Then, up the stairs, River and I go to shower, put clean clothes on and relax. And, as I sat beside my son, all snuggled up on the “heavy” bed (that’s what he calls the bed in the master), a surprising smile stretched across my face. I was both exhausted and elated. Exhausted, of course, after a marathon of mishaps and elated that I- have a son (even when he’s vomiting on my hair), a house with windows that need washing, a husband with the foresight to get things done that would never cross my mind and the kindness and grace that two complete strangers showed me in a moment of chaos. It’s pretty amazing when you start that little mental gratitude list. Because, what looked like a few things becomes a few thousand.
In this season, there’s so much pomp and circumstance. We can’t just put a pair of warm mittens under the tree. No, they have to be Gucci and wrapped to perfection. By the way, if this was anyone’s gift idea for me, please do not return it. I’ll make do, I promise. It can’t just be a simple salad that we bring to the family dinner. No, it better be congealed to perfection, in the rightful Christmas wreath jello mold form with maraschino cherries for the holly. And, your Christmas card can’t be a candid shot from your summer vacay developed at your local CVS. Heck no! Your whole family needs to be photographed in the Swiss Alps, wearing coordinating tartan plaid, smiling like you’ve all just won the lottery, foil stamped and bathed in potpourri before being mailed to two hundred family members and friends. I mean, it has to be BIG, or it’s meaningless. Isn’t that sort of what the world tells us?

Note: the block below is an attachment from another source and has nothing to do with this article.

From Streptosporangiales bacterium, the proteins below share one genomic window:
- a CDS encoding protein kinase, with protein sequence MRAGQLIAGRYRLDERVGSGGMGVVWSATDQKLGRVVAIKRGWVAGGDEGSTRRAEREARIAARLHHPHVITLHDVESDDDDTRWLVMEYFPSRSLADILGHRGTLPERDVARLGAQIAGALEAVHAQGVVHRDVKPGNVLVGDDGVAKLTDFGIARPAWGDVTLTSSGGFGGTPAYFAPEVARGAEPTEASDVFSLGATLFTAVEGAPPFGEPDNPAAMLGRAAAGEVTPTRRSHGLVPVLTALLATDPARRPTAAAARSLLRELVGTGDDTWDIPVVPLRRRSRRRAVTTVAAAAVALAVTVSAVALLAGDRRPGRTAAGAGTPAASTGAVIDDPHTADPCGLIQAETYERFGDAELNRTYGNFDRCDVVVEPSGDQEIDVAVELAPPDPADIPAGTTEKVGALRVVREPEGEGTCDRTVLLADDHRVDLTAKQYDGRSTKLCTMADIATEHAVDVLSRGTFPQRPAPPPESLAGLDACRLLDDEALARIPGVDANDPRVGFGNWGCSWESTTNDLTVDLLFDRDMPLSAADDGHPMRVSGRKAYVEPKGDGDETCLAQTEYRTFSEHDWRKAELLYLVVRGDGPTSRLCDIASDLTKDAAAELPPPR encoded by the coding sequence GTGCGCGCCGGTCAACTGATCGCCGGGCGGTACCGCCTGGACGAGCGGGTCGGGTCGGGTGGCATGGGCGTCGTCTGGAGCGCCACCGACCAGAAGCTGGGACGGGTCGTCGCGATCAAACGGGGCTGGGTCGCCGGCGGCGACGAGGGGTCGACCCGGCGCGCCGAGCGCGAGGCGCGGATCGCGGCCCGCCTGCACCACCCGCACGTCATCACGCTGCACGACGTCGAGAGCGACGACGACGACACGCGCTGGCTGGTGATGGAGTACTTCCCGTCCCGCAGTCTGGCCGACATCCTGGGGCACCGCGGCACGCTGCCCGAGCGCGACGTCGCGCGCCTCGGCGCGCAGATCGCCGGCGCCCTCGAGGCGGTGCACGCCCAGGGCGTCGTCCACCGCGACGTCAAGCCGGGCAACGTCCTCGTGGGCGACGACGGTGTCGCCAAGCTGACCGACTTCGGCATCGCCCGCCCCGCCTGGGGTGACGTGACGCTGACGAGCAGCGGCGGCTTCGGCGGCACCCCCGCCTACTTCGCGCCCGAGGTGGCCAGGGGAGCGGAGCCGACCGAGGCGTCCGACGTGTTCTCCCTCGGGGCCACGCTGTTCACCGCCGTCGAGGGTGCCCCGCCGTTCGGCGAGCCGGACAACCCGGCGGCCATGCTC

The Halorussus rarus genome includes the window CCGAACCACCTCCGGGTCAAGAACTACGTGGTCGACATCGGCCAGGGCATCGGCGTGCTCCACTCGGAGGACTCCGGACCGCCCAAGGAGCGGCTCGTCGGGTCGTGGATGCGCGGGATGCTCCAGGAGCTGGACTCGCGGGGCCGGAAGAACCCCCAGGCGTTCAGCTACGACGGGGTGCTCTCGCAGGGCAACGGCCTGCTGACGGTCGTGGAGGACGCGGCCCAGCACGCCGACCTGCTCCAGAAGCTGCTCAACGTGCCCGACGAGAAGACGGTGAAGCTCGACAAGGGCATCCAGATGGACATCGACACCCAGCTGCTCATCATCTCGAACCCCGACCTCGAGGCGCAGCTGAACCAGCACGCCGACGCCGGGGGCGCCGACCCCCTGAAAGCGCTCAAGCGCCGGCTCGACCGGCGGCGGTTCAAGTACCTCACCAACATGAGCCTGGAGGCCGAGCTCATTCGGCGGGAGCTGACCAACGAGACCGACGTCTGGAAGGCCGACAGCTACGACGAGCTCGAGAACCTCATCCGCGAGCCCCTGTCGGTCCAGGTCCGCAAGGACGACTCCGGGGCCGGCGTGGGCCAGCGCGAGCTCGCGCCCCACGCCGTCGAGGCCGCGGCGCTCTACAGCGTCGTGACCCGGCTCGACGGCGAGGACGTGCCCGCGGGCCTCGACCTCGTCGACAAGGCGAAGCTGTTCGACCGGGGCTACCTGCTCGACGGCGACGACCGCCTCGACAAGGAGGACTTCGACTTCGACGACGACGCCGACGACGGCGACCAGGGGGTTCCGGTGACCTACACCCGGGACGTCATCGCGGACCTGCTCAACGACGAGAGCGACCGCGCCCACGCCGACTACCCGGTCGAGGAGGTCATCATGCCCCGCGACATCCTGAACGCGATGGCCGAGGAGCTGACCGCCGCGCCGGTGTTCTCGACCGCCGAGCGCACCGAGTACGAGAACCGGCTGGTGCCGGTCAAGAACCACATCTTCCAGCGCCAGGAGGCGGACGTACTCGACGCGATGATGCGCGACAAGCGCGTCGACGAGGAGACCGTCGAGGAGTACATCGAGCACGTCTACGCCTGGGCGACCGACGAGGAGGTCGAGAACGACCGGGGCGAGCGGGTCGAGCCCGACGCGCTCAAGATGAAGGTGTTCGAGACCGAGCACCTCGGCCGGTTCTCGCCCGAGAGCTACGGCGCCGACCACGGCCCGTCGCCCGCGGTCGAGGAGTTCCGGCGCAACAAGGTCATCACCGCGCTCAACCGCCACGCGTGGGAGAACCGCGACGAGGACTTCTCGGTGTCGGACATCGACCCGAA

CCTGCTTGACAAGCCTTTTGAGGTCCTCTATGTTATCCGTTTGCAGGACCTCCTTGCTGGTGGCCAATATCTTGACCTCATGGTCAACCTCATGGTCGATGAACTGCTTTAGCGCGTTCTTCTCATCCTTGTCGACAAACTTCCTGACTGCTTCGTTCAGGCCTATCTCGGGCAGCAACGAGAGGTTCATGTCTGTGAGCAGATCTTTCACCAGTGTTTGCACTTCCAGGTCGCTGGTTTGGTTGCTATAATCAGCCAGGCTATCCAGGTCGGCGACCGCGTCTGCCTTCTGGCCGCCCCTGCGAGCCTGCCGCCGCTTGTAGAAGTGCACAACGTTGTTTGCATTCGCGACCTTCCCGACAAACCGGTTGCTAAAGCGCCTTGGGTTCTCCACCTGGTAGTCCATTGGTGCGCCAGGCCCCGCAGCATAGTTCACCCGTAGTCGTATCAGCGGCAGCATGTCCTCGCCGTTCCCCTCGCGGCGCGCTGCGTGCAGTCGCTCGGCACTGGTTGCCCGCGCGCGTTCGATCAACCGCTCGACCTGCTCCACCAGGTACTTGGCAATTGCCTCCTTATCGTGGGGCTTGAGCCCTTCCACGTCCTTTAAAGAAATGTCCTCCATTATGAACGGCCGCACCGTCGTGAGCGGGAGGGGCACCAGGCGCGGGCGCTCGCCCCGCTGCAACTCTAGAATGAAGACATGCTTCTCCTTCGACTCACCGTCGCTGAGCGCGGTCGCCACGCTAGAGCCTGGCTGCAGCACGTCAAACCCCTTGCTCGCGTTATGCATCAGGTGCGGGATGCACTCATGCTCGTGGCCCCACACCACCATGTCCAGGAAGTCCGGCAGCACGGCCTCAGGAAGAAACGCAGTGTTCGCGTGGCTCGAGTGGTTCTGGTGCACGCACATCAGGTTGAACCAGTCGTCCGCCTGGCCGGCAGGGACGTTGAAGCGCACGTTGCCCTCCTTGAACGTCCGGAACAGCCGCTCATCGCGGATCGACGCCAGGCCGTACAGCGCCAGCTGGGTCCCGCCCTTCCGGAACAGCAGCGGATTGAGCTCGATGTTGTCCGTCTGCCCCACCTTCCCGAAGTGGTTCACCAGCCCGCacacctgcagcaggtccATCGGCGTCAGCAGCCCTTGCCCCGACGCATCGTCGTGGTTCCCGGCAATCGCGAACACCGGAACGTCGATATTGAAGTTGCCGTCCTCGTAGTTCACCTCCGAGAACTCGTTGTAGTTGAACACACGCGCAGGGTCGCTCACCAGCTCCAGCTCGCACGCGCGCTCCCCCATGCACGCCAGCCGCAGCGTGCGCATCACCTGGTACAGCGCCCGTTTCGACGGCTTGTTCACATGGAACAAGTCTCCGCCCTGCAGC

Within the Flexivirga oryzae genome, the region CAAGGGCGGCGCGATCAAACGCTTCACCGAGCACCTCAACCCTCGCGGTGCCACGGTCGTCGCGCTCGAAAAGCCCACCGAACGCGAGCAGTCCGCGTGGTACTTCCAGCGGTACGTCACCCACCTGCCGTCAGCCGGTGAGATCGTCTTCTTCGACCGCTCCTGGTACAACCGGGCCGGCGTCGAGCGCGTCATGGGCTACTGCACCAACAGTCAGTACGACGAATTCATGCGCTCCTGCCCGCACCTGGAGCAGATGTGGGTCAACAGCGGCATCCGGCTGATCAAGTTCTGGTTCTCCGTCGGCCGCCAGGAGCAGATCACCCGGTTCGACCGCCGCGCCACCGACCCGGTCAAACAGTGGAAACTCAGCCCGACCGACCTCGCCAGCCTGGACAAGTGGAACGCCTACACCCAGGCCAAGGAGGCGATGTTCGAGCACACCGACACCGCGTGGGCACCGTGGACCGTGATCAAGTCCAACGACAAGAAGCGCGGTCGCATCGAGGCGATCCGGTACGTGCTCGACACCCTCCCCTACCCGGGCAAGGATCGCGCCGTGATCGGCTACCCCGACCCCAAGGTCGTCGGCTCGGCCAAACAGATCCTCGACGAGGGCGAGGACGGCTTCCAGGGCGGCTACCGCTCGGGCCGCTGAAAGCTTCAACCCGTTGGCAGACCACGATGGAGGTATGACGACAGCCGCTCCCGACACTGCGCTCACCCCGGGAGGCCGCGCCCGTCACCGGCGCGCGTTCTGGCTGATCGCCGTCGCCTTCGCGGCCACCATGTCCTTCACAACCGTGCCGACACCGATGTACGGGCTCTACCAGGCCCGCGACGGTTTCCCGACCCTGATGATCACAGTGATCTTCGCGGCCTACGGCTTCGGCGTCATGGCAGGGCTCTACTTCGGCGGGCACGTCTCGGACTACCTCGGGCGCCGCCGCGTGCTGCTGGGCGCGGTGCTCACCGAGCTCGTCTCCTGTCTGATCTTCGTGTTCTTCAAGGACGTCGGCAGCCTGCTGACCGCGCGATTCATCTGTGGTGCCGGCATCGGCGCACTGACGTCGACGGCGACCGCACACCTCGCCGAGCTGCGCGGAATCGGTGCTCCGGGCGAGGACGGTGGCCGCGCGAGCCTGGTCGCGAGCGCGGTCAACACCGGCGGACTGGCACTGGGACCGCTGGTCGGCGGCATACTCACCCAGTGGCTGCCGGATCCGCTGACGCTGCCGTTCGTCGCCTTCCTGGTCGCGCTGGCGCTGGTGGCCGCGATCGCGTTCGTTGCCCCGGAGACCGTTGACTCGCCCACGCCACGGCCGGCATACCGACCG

The truth is that it doesn’t have to be BIG for it to be a blessing. Let that sink in. We don’t remember the Gucci gloves. We remember the loving intention of the person gifting us. We don’t remember the Christmas wreath congeal salad. We remember the community that comes with gathering around the table to share a meal with loved ones. And, we don’t remember what the card looked like. We remember the love we feel toward the person who sent the card and their significance in our lives. What I’m saying here is, it doesn’t have to sparkle to be gold.
This season is about our Savior. And, you know the story. He wasn’t the son of a mother and father of means, born in a private hospital suite and swaddled in bamboo. He was the son of two ordinary people chosen to carry out an extraordinary mission, born in a manger which was used to hold food for livestock. There was no meal train or sip and see. But, there were three wise men who traveled from afar to bestow special gifts of gold, frankincense and myrrh upon this little baby and, then, his ministry unfolded for all the world to see. And, this unsuspecting child became God’s greatest gift to humanity.